The Coordination of Health Care Study was developed to fill an important data gap and provide information on patient's experiences of coordination of care across Australia. It examines coordination and continuity of care in detail, and provides nationally consistent and local-level information on experiences with health care providers.
This publication is the first release of results on health care experience of Australians from the 2016 Survey of Health Care (SHC). It is planned that future stages of the CHC Study will link the SHC with administrative data from the Medicare Benefits Schedule (MBS), Pharmaceutical Benefits Scheme (PBS), Repatriation Pharmaceutical Benefits Scheme (RPBS), and hospital and emergency department data including admissions to hospital and visits to emergency departments.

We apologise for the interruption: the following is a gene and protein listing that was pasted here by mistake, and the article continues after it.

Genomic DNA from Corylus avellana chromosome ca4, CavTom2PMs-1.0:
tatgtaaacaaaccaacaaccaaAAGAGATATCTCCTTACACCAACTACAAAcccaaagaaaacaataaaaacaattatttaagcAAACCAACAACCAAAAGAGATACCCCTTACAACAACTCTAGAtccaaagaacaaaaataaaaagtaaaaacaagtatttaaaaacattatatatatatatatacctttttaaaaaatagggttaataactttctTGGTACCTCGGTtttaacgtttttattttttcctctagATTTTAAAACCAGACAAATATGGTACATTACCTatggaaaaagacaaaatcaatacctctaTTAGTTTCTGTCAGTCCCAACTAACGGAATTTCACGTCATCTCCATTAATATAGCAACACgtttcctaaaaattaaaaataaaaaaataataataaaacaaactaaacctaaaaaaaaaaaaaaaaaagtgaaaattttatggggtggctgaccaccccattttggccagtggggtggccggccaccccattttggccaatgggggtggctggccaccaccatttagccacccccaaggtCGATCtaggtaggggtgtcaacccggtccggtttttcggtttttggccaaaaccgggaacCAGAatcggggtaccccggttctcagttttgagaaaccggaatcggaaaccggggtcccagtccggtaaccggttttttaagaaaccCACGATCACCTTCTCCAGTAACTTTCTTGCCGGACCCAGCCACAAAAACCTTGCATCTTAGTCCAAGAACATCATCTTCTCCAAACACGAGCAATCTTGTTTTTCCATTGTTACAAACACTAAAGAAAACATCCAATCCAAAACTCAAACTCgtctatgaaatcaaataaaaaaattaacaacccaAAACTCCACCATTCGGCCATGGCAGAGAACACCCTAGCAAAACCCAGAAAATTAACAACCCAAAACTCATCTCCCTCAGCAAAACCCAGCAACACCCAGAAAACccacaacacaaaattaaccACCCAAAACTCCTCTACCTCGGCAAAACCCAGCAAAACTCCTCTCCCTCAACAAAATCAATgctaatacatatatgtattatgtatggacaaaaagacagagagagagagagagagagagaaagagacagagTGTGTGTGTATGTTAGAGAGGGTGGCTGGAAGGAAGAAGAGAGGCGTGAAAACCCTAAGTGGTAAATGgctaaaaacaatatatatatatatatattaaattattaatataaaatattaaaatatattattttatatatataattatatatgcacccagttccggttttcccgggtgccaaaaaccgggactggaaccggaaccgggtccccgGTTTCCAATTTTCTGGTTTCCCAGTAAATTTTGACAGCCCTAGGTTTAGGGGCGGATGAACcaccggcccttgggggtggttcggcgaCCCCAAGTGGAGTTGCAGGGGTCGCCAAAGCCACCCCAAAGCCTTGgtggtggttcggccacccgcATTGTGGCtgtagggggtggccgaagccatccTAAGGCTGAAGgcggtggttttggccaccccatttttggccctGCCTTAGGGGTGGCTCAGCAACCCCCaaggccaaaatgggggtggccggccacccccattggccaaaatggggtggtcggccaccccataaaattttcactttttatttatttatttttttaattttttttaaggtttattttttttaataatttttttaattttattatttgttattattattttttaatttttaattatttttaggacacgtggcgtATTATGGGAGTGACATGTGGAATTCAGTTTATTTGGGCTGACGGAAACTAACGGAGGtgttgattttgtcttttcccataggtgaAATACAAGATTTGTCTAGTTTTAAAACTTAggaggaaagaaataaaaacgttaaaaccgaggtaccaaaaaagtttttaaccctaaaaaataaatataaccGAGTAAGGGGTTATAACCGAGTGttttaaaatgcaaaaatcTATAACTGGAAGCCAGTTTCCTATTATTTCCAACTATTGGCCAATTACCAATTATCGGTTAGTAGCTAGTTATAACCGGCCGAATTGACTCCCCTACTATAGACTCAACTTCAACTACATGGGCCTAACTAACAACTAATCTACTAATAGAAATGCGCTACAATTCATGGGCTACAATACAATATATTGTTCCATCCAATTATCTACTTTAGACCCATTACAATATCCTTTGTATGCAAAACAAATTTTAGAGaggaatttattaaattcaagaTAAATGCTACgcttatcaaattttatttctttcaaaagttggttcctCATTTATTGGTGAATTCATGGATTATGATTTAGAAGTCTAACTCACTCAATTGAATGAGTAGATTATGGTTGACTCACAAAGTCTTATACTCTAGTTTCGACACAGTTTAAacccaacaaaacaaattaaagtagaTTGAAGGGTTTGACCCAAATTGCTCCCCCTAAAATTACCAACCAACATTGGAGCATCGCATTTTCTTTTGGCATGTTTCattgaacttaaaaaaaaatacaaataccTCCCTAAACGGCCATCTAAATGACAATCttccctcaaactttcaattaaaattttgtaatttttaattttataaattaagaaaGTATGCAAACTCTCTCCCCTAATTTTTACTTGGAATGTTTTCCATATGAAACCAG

The SHC (first component of the Study), focuses on understanding experiences with coordination and continuity of care by people aged 45 and over who had at least one general practitioner (GP) visit in the 12 months prior to the selection of the sample (November 2014 to November 2015). It is designed to provide robust samples from each of the 31 Primary Health Network (PHN) areas. The Study oversampled high users of GP visits (those who had seen a GP 12 or more times in the past 12 months) as these people are more likely to have complex and chronic conditions, and have experiences with multiple providers including hospitals, specialists, and allied health professionals.
The survey and study are funded by the Australian Institute of Health and Welfare (AIHW), and conducted by the Australian Bureau of Statistics (ABS). This publication was jointly prepared and released by the ABS and the AIHW.
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